Karachi’s Wonder Women

  • 21 Oct - 27 Oct, 2017
  • Mariam Khan
  • Reportage

"The best thing about being from Karachi is the fact that it will never resent you for hating it, you may scream, you may complain, you may weep and it will listen silently, without retaliation. And then tomorrow, when the sun shines again, and things seem just a little bit brighter, it will welcome you back without asking for an explanation or accusing you of being disloyal. Broken cities do not produce broken people, they sustain strength and promote patience.” Summing up the metropolitan in a mosaic of words, the Executive Director of I Am Karachi (IAK) Ambareen Thompson shared a quote on the city which resonated with her.

The theme of the third IAK Talks was Wonder Women, and the day the Talks were taking place, documentary filmmaker, Sharmeen Obaid-Chinoy won an Emmy for A Girl in The River. As the host, comedian Shehzad Ghias aptly put, “Women, yes, belong in the house, but they also belong in the prime minister house, they belong on an Oscar stage; tonight a Pakistani woman has won an Emmy.”

A platform which is all about reclaiming spaces around the city, this movement driven by the civil society is a stage where dialogue, culture and arts are promoted. According to the president of IAK, Mr Amin Hashwani, “It’s a collective effort by responsible people from the civil society that’s the only way we can succeed and do something sustainable.” Further, he talked about a prevailing concern, “Gender disparity is a major issue when we talk about society. In the World Economic Forum’s Global Gender Gap Report 2016 Pakistan ranks 143 out of 144 countries; we are at the rock bottom.”

The first speaker of the evening was a model, TV actress, entrepreneur and host Nadia Hussain who has mesmerised audiences from the ramp to the small screen, and who wasn’t born in the City of Lights but happens to be a ‘hard core Karachiite’. “I am who I am because of Karachi. I was born in London, and came to Pakistan when I was four,” shares the dentist who graduated from Fatima Jinnah Dental College. “Karachi gave me lots of opportunities,” shares the star who would “enjoy the sea view breeze, cycled, took my dog for a walk. I would wake up at 6, go jogging, then played tennis, and went for swimming too,” says the fashion icon who started modelling in the first year of college. “It was four years after that I got married and had my first baby. I continued modelling even when I was pregnant, and I was the first pregnant model on the cover of a magazine,” she shares her tale of the city which has given her a lot of confidence.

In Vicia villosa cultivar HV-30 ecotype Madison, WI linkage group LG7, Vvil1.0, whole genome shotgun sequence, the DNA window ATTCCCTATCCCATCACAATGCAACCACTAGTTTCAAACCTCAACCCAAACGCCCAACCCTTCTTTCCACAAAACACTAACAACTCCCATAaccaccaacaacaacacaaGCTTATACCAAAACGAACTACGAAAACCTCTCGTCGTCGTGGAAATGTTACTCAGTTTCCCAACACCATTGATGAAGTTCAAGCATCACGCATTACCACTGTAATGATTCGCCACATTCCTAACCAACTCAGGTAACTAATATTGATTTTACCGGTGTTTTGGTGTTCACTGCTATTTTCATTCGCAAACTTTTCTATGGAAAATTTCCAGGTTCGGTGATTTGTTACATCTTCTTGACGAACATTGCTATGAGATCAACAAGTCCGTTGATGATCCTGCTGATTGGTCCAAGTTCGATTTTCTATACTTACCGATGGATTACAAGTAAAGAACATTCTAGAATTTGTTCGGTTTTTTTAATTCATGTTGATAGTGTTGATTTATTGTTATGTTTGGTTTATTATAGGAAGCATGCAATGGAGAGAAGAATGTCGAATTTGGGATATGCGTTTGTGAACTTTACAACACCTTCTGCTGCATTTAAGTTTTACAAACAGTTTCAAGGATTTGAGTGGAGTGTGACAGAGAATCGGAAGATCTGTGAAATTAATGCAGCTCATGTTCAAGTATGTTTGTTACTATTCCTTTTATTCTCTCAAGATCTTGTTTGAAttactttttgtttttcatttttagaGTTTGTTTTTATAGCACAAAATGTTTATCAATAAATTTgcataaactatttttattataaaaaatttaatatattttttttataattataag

The stage then welcomed a one-woman army, who happens to be a philanthropist, TV and film actress, model and voice-over actress, Sarwat Gilani. The theme of her talk revolved around nature and nurture and the three pillars who have had a major impact on her life. “One very inspiring person to me was my grandfather who was the Nawab of Manavadar, India, Khan Shri Ghulam Moin ud-din. He had 17 villages under his rule, and chose to come to Pakistan during partition and gave up everything to be a part of this great idea. He was given the Hilal-e-Quaid-e-Azam when he came to Pakistan,” shared Gilani. Another pillar of hers was her mother. “Amma taught me to question and raise my voice against the wrongs; she taught me decision-making and philanthropy.” Gilani talks about the school her family ran, “Al Gilani Public School was where Amma taught children from rural and under-privileged areas,” and this is what inspired Gilani to be a brand ambassador for Special Olympics. “My father, an Aitchisonian, held a record of being the top scorer for 13 years,” she talks about her third pillar who taught her ‘responsibility’. A graphic designer by profession, she is also seen on the small screen. But working in the entertainment sphere was disapproved by her grandmother who didn’t speak to her for three years. “‘Hamaray ghar ki larkiyan TV par nahi atin, is what she used to say but my father supported me all along,” says the leading lady who lives by an adage, “lay k tou sab jatay hain, kuch day k jaiye.”